The Ravens passing offense ranks last in the league, averaging just 157 yards per game. When Flacco found Chris Moore for a 13-yard touchdown with no time on the clock in the fourth quarter Sunday, it was the team's first offensive touchdown in nearly 11 quarters and the quarterback's first touchdown pass in 14 quarters.
"The fact that I've been up and down, now you're climbing out of a hole. You're putting yourself behind the eight ball," Flacco said. "I definitely have to be more consistent week to week. The way we're playing right now, the way we've played the last few weeks, has been pretty conservatively. We're probably not going to go out there and put up 40 points. In a game like Chicago, you can look at a couple of plays and say, 'Listen, we played the game mostly how we wanted to.' And if it wasn't for three plays, we might not have had a great day on offense, but we would have played winning football. Those are the kinds of games we're playing right now. We can't make mistakes. We're probably not going to put up 42 points, but what we do on offense, we've got to do well."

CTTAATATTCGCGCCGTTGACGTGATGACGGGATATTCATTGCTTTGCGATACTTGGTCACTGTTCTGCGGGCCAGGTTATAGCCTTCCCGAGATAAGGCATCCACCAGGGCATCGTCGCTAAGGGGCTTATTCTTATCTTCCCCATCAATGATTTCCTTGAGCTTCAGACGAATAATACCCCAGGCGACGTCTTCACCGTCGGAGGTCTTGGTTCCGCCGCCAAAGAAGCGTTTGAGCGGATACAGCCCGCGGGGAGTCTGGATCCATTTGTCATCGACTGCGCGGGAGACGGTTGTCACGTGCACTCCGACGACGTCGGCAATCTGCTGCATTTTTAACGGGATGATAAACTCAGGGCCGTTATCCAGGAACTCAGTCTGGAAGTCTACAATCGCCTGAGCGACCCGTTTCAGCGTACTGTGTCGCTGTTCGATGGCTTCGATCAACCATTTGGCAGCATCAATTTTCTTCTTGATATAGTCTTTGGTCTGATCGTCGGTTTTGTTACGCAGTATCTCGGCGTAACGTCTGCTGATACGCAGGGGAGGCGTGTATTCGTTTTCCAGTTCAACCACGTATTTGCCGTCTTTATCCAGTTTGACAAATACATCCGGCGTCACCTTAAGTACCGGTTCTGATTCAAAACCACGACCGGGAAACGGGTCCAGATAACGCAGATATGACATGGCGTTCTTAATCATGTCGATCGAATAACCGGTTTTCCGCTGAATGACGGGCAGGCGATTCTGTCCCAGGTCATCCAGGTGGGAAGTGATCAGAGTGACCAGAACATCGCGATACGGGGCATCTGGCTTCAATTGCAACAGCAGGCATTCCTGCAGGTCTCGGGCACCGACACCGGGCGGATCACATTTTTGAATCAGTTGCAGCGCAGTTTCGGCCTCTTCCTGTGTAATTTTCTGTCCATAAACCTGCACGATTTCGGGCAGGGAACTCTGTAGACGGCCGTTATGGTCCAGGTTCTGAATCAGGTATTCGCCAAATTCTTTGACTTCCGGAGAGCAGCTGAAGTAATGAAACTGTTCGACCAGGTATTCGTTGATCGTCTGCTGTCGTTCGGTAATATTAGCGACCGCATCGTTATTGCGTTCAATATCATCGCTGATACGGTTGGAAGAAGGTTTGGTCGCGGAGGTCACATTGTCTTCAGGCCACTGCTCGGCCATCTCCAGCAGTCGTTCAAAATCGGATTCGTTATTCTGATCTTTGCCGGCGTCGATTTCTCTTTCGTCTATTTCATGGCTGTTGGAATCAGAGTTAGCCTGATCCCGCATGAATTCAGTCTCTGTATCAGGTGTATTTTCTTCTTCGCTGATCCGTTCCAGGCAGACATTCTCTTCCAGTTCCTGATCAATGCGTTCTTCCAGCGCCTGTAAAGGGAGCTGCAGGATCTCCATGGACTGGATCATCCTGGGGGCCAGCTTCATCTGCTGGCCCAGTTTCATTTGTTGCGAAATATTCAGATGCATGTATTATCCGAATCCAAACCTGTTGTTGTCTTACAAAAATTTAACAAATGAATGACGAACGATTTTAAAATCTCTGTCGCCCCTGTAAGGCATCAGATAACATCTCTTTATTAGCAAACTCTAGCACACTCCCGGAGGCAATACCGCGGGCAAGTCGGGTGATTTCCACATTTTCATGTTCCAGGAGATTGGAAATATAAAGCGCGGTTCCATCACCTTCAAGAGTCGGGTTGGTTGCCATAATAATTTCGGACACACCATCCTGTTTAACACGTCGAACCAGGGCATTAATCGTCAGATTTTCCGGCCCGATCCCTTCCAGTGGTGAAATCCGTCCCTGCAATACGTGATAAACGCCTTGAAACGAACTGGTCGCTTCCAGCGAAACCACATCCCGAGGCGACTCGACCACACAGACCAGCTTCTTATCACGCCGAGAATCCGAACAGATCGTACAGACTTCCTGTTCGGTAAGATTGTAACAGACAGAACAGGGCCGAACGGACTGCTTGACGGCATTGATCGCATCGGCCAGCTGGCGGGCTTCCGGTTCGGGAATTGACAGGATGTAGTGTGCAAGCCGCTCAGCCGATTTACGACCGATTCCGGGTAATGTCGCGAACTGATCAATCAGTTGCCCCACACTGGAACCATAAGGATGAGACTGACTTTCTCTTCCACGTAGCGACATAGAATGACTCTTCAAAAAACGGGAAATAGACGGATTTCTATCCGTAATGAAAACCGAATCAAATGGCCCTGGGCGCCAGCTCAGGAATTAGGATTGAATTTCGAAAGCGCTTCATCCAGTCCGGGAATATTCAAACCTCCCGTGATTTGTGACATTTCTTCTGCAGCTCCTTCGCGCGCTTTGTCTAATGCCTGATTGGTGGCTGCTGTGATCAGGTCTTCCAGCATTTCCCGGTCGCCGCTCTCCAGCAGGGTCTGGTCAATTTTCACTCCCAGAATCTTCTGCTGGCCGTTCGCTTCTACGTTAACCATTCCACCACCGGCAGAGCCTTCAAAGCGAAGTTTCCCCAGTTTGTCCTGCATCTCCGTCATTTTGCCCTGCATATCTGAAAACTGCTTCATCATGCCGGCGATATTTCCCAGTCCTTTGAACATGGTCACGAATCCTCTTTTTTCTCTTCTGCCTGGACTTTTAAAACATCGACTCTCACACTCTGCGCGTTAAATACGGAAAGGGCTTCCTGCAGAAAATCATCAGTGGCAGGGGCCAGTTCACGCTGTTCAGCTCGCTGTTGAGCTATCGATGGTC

Harbaugh again expressed support for Flacco, praising him for how he's dealt with so many moving pieces on offense and saying: "There are going to be a lot of good times ahead for Joe Flacco. Stick with him. It's going to be fun to watch."
Even more surprising, the Ravens' run defense, long a strength, will enter Thursday ranked last in the NFL in yards allowed per game (145.3 yards). The unit has allowed 165 yards or more on the ground in four of the past five games and an individual 100-yard rusher in three of the past four games. Those numbers are unheard of with the Ravens, and everybody in their locker room knows that they won't start winning again unless they stop the run.
"It's a yucky taste in our mouths right now. All hands are on deck right now — all 11 guys, back end and the front seven of course," cornerback Brandon Carr said. "We're going to iron this thing out. It's a long season. We're halfway there. We've got a lot of great football to play still."